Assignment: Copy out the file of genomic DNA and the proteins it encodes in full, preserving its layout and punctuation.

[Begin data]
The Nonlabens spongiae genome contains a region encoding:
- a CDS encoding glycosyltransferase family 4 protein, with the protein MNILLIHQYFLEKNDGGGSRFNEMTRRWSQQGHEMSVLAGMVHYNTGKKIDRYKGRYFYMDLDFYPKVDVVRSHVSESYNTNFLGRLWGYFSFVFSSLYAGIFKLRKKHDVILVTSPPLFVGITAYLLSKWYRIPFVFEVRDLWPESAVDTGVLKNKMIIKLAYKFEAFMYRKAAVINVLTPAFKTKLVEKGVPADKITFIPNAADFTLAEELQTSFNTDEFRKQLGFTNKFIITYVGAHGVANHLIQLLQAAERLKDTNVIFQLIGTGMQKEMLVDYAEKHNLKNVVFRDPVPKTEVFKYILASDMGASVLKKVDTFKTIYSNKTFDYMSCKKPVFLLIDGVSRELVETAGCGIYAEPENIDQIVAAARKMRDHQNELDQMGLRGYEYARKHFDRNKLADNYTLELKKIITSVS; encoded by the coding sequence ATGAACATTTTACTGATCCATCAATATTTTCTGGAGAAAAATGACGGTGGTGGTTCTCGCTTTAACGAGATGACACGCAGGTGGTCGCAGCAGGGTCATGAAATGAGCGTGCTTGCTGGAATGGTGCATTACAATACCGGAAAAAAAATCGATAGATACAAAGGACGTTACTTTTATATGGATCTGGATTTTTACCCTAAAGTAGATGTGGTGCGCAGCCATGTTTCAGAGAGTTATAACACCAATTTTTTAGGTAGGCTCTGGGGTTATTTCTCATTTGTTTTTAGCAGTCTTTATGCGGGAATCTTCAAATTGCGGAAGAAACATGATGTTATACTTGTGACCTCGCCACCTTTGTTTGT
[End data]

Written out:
The Nonlabens spongiae genome contains a region encoding:
- a CDS encoding glycosyltransferase family 4 protein, with the protein MNILLIHQYFLEKNDGGGSRFNEMTRRWSQQGHEMSVLAGMVHYNTGKKIDRYKGRYFYMDLDFYPKVDVVRSHVSESYNTNFLGRLWGYFSFVFSSLYAGIFKLRKKHDVILVTSPPLFVGITAYLLSKWYRIPFVFEVRDLWPESAVDTGVLKNKMIIKLAYKFEAFMYRKAAVINVLTPAFKTKLVEKGVPADKITFIPNAADFTLAEELQTSFNTDEFRKQLGFTNKFIITYVGAHGVANHLIQLLQAAERLKDTNVIFQLIGTGMQKEMLVDYAEKHNLKNVVFRDPVPKTEVFKYILASDMGASVLKKVDTFKTIYSNKTFDYMSCKKPVFLLIDGVSRELVETAGCGIYAEPENIDQIVAAARKMRDHQNELDQMGLRGYEYARKHFDRNKLADNYTLELKKIITSVS; encoded by the coding sequence ATGAACATTTTACTGATCCATCAATATTTTCTGGAGAAAAATGACGGTGGTGGTTCTCGCTTTAACGAGATGACACGCAGGTGGTCGCAGCAGGGTCATGAAATGAGCGTGCTTGCTGGAATGGTGCATTACAATACCGGAAAAAAAATCGATAGATACAAAGGACGTTACTTTTATATGGATCTGGATTTTTACCCTAAAGTAGATGTGGTGCGCAGCCATGTTTCAGAGAGTTATAACACCAATTTTTTAGGTAGGCTCTGGGGTTATTTCTCATTTGTTTTTAGCAGTCTTTATGCGGGAATCTTCAAATTGCGGAAGAAACATGATGTTATACTTGTGACCTCGCCACCTTTGTTTGT